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7thjune20110MDharamshala - Tibetan spiritual leader His Holiness the Dalai Lama spoke candidly in a recent interview about notions of freedom and democracy. His message, aired on June the 2nd, was one that could appeal not just to the Tibetan people, but consisted of a universal message for all citizens of the world during a year of enormous democratic change across the world.

Speaking as part of the ‘Freedom Collection' to Jim Glassman for ‘Ideas in Action', his Holiness had a peaceful message that could appeal to all walks of life, and his views on how suppression from China could cause another cultural revolution.

Divulging on the change that occurred in Tibetan democracy under his leadership, the 14th Dalai Lama of Tibet stated, that upon reaching India in 1959:

"we start some sort of change. -not like the previous sort of system but more, sort of, divisions among the, sort of, cabinet ministers like that. So then, [19]60, we start work for democratization".

"Then in 2001, we already achieved elected political leadership. Since then, my position is something like semi retired position. So-- I really feel, you see, that's our achievement. Now fully a democratic, sort of, system like that".

When asked about his retirement from the political scene, His Holiness added:

On a more serious note, the Dalai Lama discussed the worsening situation in Tibet, drawing upon the re-education of Tibetans by Chinese leaders, the dilution of the Tibetan culture, and the suppression of his people.

"Tibetan[s] express now [a] semi-cultural revolution returning' - he added, highlighting that the short sightedness of Chinese political figures, was risking a 'semi-revolution' by the increasingly suppressed people under their rule - namely Tibetans.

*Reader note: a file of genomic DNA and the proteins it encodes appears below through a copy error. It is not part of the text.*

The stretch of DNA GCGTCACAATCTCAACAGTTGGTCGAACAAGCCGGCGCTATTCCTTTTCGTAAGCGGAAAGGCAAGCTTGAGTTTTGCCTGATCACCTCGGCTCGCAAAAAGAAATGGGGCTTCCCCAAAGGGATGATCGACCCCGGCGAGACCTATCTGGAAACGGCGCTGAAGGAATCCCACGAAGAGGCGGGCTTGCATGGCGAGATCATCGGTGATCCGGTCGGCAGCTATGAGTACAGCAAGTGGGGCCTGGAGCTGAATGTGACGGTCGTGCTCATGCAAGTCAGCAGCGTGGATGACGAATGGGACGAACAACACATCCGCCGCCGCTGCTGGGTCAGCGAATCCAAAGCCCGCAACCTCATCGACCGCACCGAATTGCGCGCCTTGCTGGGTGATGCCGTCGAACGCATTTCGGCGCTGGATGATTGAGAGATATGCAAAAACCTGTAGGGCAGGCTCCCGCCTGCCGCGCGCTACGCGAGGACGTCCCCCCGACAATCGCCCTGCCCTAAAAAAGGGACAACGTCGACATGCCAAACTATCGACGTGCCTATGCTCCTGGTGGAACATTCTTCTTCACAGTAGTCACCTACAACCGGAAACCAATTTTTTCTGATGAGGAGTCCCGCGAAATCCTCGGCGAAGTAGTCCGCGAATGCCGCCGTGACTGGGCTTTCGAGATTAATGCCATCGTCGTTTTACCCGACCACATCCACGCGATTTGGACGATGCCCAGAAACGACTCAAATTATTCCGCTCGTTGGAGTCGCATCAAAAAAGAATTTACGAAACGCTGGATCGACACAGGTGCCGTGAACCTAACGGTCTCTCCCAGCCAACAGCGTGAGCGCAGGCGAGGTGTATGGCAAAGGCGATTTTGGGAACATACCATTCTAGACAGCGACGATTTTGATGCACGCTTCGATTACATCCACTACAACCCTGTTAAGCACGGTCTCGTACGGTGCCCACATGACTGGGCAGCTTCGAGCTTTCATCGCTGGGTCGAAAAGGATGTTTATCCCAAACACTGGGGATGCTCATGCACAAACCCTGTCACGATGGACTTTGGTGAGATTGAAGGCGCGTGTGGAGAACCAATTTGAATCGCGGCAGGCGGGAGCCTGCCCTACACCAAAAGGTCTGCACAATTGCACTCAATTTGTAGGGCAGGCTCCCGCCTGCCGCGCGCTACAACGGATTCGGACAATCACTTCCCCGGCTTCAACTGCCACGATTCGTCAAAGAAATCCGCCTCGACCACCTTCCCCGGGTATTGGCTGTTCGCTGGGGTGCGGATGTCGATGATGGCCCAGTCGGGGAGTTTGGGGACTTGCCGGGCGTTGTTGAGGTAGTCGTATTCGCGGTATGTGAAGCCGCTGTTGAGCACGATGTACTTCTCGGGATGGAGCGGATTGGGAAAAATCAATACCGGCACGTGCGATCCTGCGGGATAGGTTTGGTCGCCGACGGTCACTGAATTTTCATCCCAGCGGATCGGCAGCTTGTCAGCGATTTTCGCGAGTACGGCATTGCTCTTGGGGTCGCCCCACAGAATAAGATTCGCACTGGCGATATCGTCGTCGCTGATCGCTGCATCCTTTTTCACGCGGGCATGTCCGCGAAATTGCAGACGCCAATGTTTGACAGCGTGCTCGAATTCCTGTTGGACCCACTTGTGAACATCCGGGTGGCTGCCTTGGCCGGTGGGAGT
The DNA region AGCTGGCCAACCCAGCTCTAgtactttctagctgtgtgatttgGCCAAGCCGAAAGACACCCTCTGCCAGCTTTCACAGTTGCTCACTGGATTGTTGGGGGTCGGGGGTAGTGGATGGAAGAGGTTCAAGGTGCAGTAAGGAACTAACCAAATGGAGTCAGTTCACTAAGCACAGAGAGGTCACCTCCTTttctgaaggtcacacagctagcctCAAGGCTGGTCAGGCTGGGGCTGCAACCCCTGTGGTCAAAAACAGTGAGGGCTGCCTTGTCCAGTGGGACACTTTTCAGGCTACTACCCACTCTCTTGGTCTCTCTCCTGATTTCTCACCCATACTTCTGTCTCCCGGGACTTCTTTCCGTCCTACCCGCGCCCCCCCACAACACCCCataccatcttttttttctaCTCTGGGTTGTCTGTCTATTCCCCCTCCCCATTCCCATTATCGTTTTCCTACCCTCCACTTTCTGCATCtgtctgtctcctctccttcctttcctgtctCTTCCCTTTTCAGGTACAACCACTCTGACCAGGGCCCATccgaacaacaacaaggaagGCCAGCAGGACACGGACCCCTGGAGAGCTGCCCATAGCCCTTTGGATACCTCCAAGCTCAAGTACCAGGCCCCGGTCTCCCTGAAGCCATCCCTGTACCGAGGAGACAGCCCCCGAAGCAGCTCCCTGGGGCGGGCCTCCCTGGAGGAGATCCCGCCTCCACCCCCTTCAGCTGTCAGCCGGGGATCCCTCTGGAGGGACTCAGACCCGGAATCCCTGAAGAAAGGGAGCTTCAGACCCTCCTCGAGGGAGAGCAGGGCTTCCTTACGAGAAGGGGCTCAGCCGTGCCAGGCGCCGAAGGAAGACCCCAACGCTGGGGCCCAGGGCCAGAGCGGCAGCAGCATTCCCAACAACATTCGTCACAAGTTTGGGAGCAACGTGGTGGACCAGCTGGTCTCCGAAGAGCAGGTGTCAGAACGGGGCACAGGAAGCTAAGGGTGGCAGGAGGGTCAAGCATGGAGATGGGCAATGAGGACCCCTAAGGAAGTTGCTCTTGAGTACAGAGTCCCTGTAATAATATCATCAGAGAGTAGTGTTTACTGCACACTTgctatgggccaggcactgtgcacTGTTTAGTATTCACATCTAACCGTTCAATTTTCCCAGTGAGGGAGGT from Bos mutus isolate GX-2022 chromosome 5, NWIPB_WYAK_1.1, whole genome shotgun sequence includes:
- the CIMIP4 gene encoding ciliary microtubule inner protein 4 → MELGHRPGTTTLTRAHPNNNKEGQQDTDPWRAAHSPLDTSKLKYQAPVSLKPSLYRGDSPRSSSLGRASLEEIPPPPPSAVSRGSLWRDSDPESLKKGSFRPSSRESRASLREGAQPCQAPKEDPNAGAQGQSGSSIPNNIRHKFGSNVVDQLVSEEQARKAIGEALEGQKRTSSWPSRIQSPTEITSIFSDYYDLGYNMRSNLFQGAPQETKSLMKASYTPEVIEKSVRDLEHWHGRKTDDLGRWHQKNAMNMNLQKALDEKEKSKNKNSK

His Holiness recollected a conversation upon his arrival in India on the subject of Gandhian methods of peaceful protest. Though admittedly Chinese rule is far more oppressive than those faced by Gandhi, His Holiness remains a strong advocate of the great Indian figurehead's methods, and remains a great - living- beacon of hope for advocates of peace.

Interviewer Jim Glassman concluded the intimate session by asking:

"I wondered if you have a message for people around the world who are struggling for freedom?"

"I think people have to carry their spirit-- and their struggle. And I think possibly nonviolent way. Long run, that's more effective."

"Peaceful, popular movement... So, the popular sort of peaceful movement is now become I would say I think the reality... So, I think that I want to share. Please keep determination, willpower because we have justice. In my-- the lifelong experience or observation, ultimately, truth always remain stronger than for-- power of force or power of gun. Very clear. The gun temporarily very powerful. (CHUCKLE) Everybody loves one's own life. So, when gun shows-- out of fear, it's a little discipline there. But, that's temporary method. I think world history shows that. Therefore, the-- the struggle for freedom, democracy is really-- right, reasonable, and everybody have the right to be free."

Source: Ideas in action with Jim Glassman. A production of Grace Creek Media and the George W. Bush Institute

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